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North Dakota Legislature: Discussions about the Legacy Fund and Property Tax continue



Bismarck, North Dakota – Everything from property tax legislation to water skiing is being debated in Bismarck as the 68th legislative session moves forward.

A tax reduction proposal is being considered by a North Dakota House committee.

A resolution to do away with property taxes was the subject of a hearing Monday before the House Finance and Taxes Committee. Supporters want to put the proposal on the ballot so that voters may decide.

Proponents claim that the proposal “upholds individual liberty” and will increase economic opportunities for locals.

Legislators are currently debating a proposal to transfer some royalties to the Legacy Fund.

The House resolution mandates that a percentage of intellectual property royalties that were acquired using Legacy Fund funds be paid to the fund directly. The objective is to maintain the program’s emphasis on supporting North Dakota businesses.

A plan that would create a special group to examine suicides in North Dakota is also being considered by lawmakers.

A House measure would create a suicide death review board made up of mental health specialists, a county coroner, a state forensic examiner, representatives of a crisis line, institutions of higher learning, veterans’ groups, the religious community, law enforcement, and tribal governments. To better respond to those who are in danger of suicide, the panel would identify risk factors and suggest rules and procedures.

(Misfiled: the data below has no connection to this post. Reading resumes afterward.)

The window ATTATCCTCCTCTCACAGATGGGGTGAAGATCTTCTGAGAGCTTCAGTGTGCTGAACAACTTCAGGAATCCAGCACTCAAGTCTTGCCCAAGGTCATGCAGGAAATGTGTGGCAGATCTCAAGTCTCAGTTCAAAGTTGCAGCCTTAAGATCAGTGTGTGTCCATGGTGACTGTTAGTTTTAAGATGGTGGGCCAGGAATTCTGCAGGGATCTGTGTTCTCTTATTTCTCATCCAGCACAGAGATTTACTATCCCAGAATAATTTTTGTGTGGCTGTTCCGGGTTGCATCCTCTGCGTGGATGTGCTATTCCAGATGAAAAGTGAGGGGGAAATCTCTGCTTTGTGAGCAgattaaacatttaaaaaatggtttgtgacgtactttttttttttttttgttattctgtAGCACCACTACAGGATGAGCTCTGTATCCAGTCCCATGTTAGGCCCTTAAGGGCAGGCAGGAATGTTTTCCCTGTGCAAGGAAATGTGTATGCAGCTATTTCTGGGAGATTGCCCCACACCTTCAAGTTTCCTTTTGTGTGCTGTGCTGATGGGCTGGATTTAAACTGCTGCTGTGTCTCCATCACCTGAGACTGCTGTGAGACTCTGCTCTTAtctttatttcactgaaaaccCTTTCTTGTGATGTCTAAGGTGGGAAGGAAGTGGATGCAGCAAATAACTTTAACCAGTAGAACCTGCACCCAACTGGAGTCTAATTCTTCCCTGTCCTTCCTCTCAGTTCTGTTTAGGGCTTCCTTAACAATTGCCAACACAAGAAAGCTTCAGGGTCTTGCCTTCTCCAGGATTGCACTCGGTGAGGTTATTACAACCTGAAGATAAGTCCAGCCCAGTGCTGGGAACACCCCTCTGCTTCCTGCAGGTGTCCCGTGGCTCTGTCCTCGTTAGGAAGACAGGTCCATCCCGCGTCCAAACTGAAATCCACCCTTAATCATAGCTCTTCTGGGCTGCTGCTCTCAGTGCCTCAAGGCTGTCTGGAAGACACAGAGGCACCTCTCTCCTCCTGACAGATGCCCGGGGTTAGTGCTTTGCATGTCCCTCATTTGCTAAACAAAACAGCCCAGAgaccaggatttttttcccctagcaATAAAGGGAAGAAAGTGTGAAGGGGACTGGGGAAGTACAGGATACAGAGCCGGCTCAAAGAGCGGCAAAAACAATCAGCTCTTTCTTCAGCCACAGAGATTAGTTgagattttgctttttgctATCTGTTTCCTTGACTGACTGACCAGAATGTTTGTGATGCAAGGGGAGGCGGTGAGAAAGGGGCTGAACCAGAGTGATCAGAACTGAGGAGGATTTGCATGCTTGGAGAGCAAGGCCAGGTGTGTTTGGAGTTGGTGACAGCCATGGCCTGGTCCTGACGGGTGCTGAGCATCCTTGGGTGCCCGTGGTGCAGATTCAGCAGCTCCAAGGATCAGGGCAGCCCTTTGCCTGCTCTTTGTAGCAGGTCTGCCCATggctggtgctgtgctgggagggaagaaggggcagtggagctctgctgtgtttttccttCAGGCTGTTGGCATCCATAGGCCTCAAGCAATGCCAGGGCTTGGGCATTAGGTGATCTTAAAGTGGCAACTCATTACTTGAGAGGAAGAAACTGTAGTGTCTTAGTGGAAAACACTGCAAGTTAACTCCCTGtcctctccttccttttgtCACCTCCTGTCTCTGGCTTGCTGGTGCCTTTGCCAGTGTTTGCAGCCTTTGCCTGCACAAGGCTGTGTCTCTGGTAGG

A plan that would offer resident prices for out-of-state National Guard personnel to purchase hunting and fishing permits is now being advanced by the State Senate.

The proposed law would offer in-state hunting and fishing privileges to National Guard members who are not residents at the resident rate. Proponents claim that it will provide National Guard personnel stationed in North Dakota with an equal opportunity to engage in leisure activities. The measure is on its way to be signed by Governor Burgum.

Finally, a bill mandating the use of specified equipment while barefoot water skiing is being passed by the state senate.

To stay afloat, the skiers would need to wear wetsuits with flotation pockets. Also, a backup flotation device that has been certified must be aboard the towing vessel. The law was unanimously approved and is now on the desk of Governor Burgum.